A decision by a state to rescind its own penalties for assisting a suicide cannot supersede federal laws, compel federal support or remove federal responsibility to uniformly enforce laws passed by Congress and approved by the president.

Sound familiar? Among the signers of the letter were 34 senators, including seven members of the 18-member Senate Judiciary Committee. Of 104 signers in the House, 12 are members of the 35-member House Judiciary Committee. Those committees oversee the Justice Department. Only six members of Congress—all five Oregon Democrats plus Rep. Barney Frank—have argued that the federal government should not intervene in Oregon law.

Nevertheless, Oregon’s Attorney General, Hardy Myers, stood firm, maintaining that the central issue is "the question of who has the authority to control the practice of medicine—the federal government or the states…. Oregon voters have made the decision that assisted suicide is a legitimate medical purpose."

Attorney General Myers continued: "Our view is that this agency [the DEA] does not have the authority to interpret medical purpose in a way that interferes with Oregon's assisted-suicide law."

Here an Attorney General fought the federal government for the right of a state to have physicians kill people. Surely, had you applied yourself, you could have just as successfully argued that physicians can recommend a medicine that has never caused an overdose or allergic-reaction death.

A second example is Colorado’s Attorney General, Gale Norton’s, vigorous defense of the state referendum measure, Amendment 2. She took it all the way to U.S. Supreme Court.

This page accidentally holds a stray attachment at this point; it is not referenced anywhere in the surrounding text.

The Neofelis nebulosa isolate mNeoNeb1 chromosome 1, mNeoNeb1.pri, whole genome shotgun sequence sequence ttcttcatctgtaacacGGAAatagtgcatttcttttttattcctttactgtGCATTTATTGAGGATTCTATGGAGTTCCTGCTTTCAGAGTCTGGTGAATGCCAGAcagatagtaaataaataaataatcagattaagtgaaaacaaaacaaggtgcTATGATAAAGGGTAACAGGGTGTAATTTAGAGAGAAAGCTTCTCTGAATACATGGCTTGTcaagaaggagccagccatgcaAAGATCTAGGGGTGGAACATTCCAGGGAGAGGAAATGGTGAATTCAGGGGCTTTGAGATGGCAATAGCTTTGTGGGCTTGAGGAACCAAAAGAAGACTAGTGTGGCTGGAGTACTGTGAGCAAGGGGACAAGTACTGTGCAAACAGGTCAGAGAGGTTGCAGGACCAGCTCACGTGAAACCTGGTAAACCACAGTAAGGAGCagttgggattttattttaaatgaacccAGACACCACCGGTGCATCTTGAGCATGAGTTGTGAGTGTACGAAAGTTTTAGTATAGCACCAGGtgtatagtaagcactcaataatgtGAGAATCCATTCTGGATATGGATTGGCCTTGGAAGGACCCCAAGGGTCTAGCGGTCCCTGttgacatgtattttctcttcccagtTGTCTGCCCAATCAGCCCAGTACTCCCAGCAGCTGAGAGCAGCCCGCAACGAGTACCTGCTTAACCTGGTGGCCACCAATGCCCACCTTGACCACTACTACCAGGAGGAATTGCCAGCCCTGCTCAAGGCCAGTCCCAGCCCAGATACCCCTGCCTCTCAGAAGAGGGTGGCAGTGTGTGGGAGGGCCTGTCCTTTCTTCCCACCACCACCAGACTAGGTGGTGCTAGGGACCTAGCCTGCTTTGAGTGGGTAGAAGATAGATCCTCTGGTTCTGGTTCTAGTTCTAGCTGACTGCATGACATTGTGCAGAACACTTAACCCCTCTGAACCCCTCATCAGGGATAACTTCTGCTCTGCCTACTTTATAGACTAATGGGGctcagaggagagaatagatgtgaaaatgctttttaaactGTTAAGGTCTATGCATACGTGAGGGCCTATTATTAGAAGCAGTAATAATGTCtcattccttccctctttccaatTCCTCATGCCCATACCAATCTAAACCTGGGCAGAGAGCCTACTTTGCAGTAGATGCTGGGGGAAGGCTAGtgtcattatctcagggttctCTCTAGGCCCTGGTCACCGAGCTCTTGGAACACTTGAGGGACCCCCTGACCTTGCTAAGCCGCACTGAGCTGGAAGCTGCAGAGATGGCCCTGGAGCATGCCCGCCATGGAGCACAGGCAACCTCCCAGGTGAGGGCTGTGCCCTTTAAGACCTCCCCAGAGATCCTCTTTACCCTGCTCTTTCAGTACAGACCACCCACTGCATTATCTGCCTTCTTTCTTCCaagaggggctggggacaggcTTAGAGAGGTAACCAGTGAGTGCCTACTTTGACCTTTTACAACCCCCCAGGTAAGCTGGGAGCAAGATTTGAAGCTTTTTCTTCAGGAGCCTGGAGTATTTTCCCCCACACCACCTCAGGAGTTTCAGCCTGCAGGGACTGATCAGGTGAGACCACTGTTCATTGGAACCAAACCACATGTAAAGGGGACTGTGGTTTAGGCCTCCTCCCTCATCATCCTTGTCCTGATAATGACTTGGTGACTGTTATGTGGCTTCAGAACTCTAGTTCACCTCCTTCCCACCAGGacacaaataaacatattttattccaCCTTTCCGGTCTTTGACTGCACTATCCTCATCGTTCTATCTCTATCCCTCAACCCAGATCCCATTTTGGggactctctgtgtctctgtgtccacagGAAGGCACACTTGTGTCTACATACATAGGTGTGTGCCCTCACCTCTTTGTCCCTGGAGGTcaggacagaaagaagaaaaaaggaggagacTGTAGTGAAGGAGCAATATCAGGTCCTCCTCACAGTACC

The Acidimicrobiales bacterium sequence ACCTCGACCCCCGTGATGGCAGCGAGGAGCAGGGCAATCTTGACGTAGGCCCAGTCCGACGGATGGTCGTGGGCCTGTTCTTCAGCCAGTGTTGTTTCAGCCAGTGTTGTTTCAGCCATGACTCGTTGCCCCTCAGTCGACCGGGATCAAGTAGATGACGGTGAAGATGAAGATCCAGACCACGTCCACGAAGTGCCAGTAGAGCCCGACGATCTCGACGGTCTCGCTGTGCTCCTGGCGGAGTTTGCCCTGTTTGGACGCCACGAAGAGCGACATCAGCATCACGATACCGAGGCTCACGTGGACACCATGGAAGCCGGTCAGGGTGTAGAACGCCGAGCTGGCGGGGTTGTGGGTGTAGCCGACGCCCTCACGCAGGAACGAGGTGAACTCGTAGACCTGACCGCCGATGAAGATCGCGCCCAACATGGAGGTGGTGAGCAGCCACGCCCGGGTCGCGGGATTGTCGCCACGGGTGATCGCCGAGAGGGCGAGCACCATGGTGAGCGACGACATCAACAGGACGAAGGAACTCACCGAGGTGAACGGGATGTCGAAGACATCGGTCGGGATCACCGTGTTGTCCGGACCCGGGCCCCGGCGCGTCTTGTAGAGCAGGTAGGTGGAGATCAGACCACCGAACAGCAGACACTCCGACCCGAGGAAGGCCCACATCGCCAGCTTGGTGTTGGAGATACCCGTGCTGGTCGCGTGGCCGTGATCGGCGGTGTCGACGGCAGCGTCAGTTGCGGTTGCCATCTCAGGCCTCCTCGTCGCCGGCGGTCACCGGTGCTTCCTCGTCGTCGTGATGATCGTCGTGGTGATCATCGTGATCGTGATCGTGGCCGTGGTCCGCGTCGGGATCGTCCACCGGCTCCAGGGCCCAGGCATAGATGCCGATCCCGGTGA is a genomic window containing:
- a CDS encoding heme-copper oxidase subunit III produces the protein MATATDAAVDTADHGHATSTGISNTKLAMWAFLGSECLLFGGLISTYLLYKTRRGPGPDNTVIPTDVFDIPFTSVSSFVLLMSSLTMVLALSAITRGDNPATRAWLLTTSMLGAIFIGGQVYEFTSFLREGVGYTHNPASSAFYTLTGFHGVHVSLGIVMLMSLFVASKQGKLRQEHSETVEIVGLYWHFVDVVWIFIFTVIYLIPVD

Amendment 2 limited gay rights. Attorney General Norton’s personal belief and political stance was pro-gay. Nonetheless, she recognized her higher calling—her Oath to defend the Colorado Constitution against all enemies, foreign and domestic. She took a stand that made her unpopular with her own party, her circle of friends, and even members of her family.

You, on the other hand, have continually failed to enforce a referendum measure merely because you do not personally like it. Might I point out that 450,000 more Californians voted for Proposition 215 than voted for you as Attorney General?

4. The California Constitution, Article V Section 13, states: "The Attorney General has the duty to see that the laws of the state are uniformly . . . enforced."

The American Heritage Dictionary defines the word uniform as: 1. Always the same, as in character or degree; unvarying.

2. Conforming to one principle, standard, or rule; consistent.

3. Being the same as or consonant with another or others.

4. Unvaried in texture, color, or design.

One need only compare your own vigorous defense of Proposition 209 with your suppression of Proposition 215—both voted into law in the same election—to illustrate that you have not "enforced" 11362.5 "uniformly."

In conclusion, allow me to challenge a misconception that you have often repeated. Often, you have referred to "Proposition 215 proponents" as those whose job it is to protect and defend 11362.5.

Not so. Proposition 215 was a political campaign. Its proponents have gone their several ways. It is a piece of history. The California Health & Safety Code 11362.5 is, however, the law, and you are—by your Oath of Office and the California Constitution—its primary proponent. Like it or not.

I must, therefore, respectfully demand that you, as Attorney General of California, immediately intercede and defend me against the federal government with all the power of your office and of your persuasion.

If your response does not appear to provide me the protections guaranteed by state law, I will file suit to compel your compliance with your oath of office and with the referenced sections of the California Constitution.


Peter McWilliams

P.S. Ask Bill Buckley whether or not I’m a drug dealer.

This letter printed on hemp paper. No trees were destroyed in writing you.